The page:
My Daughter’s Moment

Her mother tells me, “If you tell her you were shot I won’t let you see her anymore.” Coming from my daughter’s mother this was not an empty threat.

At the time of this threat, leveled at me 10 days after I’d been held up and shot in the head at point blank range in August 1984, she’d already stopped me and my daughter and from seeing each other for two prior stretches of time. And even though I took her to court on both times and won both times, I learned that in 1984 the rights of a non-custodial father were, at best, symbolic. There was no meat on the bones of their armature. In fact, the second time I took her to court the judge caught her lying and ripped into her before once again ruling in my favor. Didn’t matter. Went to pick up my daughter the following weekend and her mother and my  daughter had vanished. For all intents and purposes, she’d kidnapped her.

When I called the court and said, Okay, she’s taken my daughter, she’s violating my visitation rights, what are you going to do about it? The answer was, Nothing. Let us know if you find her and you can bring her in on a shown cause order –again.  It was three months before her mother brought her back, telling me my daughter was giving her hell and if I wanted to see her, so be it, but I was to stay out of all aspects of her life except when we visited.

Two days after I was shot her mother called me in the hospital and, in a tone that appeared genuine, asked, “Do you have someone to look after you?” I said I did and she said, “Good,” and hung up. A few minutes later she called back, said, “Too bad you didn’t die,” and hung up.

If you are wondering where this woman’s fury comes from, here’s the answer. I was the one who ended our relationship. You can comfortably assume that what you’ve heard here about her capacity for brutality was one of the major reasons I did end the relationship.

Anyway, if I thought the shooting was going to soften her attitude I was mistaken. I called from the hospital and asked to speak to Jennifer who was seven at the time. Her mother said, “No.”

I said, “Listen, I don’t even know if I’m going to live, things aren’t so good. I’m not about to tell her what’s going on, I just want to hear her voice.”

“Tough,” she said, and hung up.

And so here I am, home from the hospital a day or two, head shaved and adorned with a huge scar from the brain surgery and her mother is saying, ““If you tell her you were shot I won’t let you see her anymore.”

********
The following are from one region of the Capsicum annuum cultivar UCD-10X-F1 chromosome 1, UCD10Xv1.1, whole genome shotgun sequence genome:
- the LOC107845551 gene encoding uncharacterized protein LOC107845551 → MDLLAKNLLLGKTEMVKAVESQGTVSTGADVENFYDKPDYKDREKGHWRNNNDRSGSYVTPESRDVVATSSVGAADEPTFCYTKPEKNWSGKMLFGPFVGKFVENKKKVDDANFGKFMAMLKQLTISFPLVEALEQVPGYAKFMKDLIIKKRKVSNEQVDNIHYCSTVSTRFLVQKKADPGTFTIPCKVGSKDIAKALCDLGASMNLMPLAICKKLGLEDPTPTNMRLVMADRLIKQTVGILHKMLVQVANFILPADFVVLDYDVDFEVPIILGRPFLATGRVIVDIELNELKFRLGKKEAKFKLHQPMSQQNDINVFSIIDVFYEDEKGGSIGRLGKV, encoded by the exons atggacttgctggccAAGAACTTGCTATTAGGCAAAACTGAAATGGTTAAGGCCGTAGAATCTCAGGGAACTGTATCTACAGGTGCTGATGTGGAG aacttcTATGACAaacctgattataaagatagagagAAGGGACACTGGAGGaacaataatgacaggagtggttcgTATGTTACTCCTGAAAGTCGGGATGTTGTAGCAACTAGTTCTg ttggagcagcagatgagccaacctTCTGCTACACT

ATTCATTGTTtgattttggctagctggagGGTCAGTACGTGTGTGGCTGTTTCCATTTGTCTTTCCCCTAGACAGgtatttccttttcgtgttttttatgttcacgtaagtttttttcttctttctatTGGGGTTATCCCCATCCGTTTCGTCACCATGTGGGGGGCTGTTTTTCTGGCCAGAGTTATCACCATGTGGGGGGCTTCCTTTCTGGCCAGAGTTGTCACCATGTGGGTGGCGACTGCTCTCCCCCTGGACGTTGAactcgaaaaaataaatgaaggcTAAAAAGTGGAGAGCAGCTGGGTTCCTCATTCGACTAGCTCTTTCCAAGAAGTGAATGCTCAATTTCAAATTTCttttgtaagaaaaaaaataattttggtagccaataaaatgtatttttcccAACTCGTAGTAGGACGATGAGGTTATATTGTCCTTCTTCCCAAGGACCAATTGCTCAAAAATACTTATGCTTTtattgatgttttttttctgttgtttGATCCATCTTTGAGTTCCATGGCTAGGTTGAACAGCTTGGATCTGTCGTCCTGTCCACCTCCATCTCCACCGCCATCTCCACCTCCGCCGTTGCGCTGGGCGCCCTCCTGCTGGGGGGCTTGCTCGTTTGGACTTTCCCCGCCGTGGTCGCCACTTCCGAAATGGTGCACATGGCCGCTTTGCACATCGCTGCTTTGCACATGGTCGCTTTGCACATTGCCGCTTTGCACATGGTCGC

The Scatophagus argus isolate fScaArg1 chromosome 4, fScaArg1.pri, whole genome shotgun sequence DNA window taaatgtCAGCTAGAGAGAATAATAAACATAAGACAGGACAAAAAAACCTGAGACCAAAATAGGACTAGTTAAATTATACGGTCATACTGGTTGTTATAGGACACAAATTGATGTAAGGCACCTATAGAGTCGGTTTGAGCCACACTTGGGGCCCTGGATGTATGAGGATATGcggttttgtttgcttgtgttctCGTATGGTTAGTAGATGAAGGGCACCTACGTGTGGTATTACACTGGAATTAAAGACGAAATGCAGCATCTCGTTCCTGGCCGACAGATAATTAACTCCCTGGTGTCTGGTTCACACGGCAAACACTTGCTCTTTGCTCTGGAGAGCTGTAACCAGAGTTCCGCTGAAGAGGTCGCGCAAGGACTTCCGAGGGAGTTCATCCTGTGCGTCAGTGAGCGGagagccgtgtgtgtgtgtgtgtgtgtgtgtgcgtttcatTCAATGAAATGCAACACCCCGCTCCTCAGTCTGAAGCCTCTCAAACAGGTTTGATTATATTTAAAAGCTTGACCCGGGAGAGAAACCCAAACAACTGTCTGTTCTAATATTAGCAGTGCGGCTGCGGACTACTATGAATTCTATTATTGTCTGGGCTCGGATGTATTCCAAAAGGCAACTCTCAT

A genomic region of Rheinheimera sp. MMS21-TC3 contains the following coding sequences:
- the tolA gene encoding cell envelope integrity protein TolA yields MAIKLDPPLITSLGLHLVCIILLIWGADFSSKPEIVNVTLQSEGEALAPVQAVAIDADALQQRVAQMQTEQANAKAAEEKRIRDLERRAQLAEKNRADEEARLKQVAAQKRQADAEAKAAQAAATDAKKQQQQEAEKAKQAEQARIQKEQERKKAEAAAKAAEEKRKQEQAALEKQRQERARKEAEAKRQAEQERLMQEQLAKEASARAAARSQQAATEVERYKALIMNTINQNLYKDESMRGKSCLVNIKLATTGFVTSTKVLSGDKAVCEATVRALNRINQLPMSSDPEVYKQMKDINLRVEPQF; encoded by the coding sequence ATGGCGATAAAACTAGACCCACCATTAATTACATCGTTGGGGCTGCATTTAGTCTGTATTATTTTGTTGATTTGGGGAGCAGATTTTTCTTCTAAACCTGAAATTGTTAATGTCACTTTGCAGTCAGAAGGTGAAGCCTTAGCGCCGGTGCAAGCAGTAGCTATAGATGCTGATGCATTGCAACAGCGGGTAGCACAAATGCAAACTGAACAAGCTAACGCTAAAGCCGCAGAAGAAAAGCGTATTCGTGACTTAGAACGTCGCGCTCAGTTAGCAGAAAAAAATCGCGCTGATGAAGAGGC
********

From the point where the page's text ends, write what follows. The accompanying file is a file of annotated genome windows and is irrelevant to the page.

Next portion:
“How do you suggest I explain the shaved head and giant scar?”

“I don’t give a shit how you explain it. Tell her you were shot and you don’t see her.”

Now my daughter is breathtakingly smart. She was also a remarkably perceptive seven-year-old. When she saw my head and asked what happened I told her I had a bad fall and had to undergo surgery but was okay now. She notice the pulsing in front of my left temple and asked about it. “Well, there’s a small hole in the skull”

“Does it hurt?”

“No sweetie.”

She nodded. Over the next few weeks Jennifer would hear me talking with crime victims on the phone. At the time I was working with others to form the New York City Chapter of Victims for Victims, a non-profit group founded in 1982 by a remarkable woman and actress named Theresa Saldana.

One day Jennifer and I are sitting in the living room. I’m sitting on the couch, she’s sitting in a chair next to the couch. She says, “Daddy, can I ask you something?”


“How did you say you got hurt?”

“I fell.”


“On the sidewalk.”

She pauses, thinking. And then, slowly slicing her hand through the air, her palm parallel to the floor, she asks, “Well, if the sidewalk’s flat, how did it make the hole in your skull?”

Here she comes, I thought, so proud of her, feeling so much love for my daughter that if love were light I would’ve lit up the world. “It didn’t,” I answered.

“Then what did?”

I realize I need to provide a clue. “What people do you hearing my talking to a lot these days?”

"Crime victims.”


A pause. Then, slowly, “You’re a crime victim?”

I nod. “Yes, sweetie.”

She leans forward now and says, “Someone hurt you,” and it’s not a question.


“They beat you up.”


“Then how?”

Another clue. “What do bad guys use to hurt people?”

“Someone stabbed you?”


“Someone shot you?”

I say, “Yes, sweetie,” and this gloriously loving seven-year-old girl flies into my arms, both of us crying, holding each other tight. My beautiful daughter had tracked down the truth of what had happened to her father and now we held each other closely. I knew then and know now that moments like that don’t get any healthier and healing.

I called her mother, explained what happened, and pleaded with her to not do anything rash. To my relief, she didn’t.



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